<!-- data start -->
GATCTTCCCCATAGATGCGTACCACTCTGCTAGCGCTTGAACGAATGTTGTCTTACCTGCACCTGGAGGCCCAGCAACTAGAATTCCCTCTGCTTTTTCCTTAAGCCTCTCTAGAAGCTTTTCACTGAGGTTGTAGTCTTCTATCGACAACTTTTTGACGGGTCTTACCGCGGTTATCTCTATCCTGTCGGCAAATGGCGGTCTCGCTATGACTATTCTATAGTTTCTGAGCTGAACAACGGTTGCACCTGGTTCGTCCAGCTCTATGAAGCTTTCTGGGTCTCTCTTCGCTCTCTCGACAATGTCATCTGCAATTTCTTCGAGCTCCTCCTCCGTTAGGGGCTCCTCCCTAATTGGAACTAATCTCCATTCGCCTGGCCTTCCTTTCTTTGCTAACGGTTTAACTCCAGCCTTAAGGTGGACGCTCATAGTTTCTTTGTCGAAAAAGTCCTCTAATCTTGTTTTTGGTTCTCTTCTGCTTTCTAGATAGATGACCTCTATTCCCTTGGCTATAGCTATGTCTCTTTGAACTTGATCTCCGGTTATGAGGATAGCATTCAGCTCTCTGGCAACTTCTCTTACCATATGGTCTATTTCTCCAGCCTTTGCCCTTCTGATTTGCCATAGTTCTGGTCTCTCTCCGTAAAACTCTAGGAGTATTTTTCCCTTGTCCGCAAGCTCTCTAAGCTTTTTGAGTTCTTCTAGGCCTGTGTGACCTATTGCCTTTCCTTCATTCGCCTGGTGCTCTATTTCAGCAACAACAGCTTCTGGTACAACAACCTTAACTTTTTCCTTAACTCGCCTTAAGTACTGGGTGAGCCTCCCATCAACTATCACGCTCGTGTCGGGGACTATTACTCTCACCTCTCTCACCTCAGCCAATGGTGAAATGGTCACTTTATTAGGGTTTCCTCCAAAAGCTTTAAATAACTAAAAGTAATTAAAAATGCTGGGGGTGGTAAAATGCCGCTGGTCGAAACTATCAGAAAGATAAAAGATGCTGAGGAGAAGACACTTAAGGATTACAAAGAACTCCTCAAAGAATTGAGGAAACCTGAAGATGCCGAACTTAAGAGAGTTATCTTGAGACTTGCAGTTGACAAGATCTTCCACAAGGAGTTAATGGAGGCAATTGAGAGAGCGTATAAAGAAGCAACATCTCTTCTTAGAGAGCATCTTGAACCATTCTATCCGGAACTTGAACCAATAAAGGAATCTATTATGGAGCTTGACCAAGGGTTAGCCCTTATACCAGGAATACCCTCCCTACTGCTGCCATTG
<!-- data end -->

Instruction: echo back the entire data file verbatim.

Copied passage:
GATCTTCCCCATAGATGCGTACCACTCTGCTAGCGCTTGAACGAATGTTGTCTTACCTGCACCTGGAGGCCCAGCAACTAGAATTCCCTCTGCTTTTTCCTTAAGCCTCTCTAGAAGCTTTTCACTGAGGTTGTAGTCTTCTATCGACAACTTTTTGACGGGTCTTACCGCGGTTATCTCTATCCTGTCGGCAAATGGCGGTCTCGCTATGACTATTCTATAGTTTCTGAGCTGAACAACGGTTGCACCTGGTTCGTCCAGCTCTATGAAGCTTTCTGGGTCTCTCTTCGCTCTCTCGACAATGTCATCTGCAATTTCTTCGAGCTCCTCCTCCGTTAGGGGCTCCTCCCTAATTGGAACTAATCTCCATTCGCCTGGCCTTCCTTTCTTTGCTAACGGTTTAACTCCAGCCTTAAGGTGGACGCTCATAGTTTCTTTGTCGAAAAAGTCCTCTAATCTTGTTTTTGGTTCTCTTCTGCTTTCTAGATAGATGACCTCTATTCCCTTGGCTATAGCTATGTCTCTTTGAACTTGATCTCCGGTTATGAGGATAGCATTCAGCTCTCTGGCAACTTCTCTTACCATATGGTCTATTTCTCCAGCCTTTGCCCTTCTGATTTGCCATAGTTCTGGTCTCTCTCCGTAAAACTCTAGGAGTATTTTTCCCTTGTCCGCAAGCTCTCTAAGCTTTTTGAGTTCTTCTAGGCCTGTGTGACCTATTGCCTTTCCTTCATTCGCCTGGTGCTCTATTTCAGCAACAACAGCTTCTGGTACAACAACCTTAACTTTTTCCTTAACTCGCCTTAAGTACTGGGTGAGCCTCCCATCAACTATCACGCTCGTGTCGGGGACTATTACTCTCACCTCTCTCACCTCAGCCAATGGTGAAATGGTCACTTTATTAGGGTTTCCTCCAAAAGCTTTAAATAACTAAAAGTAATTAAAAATGCTGGGGGTGGTAAAATGCCGCTGGTCGAAACTATCAGAAAGATAAAAGATGCTGAGGAGAAGACACTTAAGGATTACAAAGAACTCCTCAAAGAATTGAGGAAACCTGAAGATGCCGAACTTAAGAGAGTTATCTTGAGACTTGCAGTTGACAAGATCTTCCACAAGGAGTTAATGGAGGCAATTGAGAGAGCGTATAAAGAAGCAACATCTCTTCTTAGAGAGCATCTTGAACCATTCTATCCGGAACTTGAACCAATAAAGGAATCTATTATGGAGCTTGACCAAGGGTTAGCCCTTATACCAGGAATACCCTCCCTACTGCTGCCATTG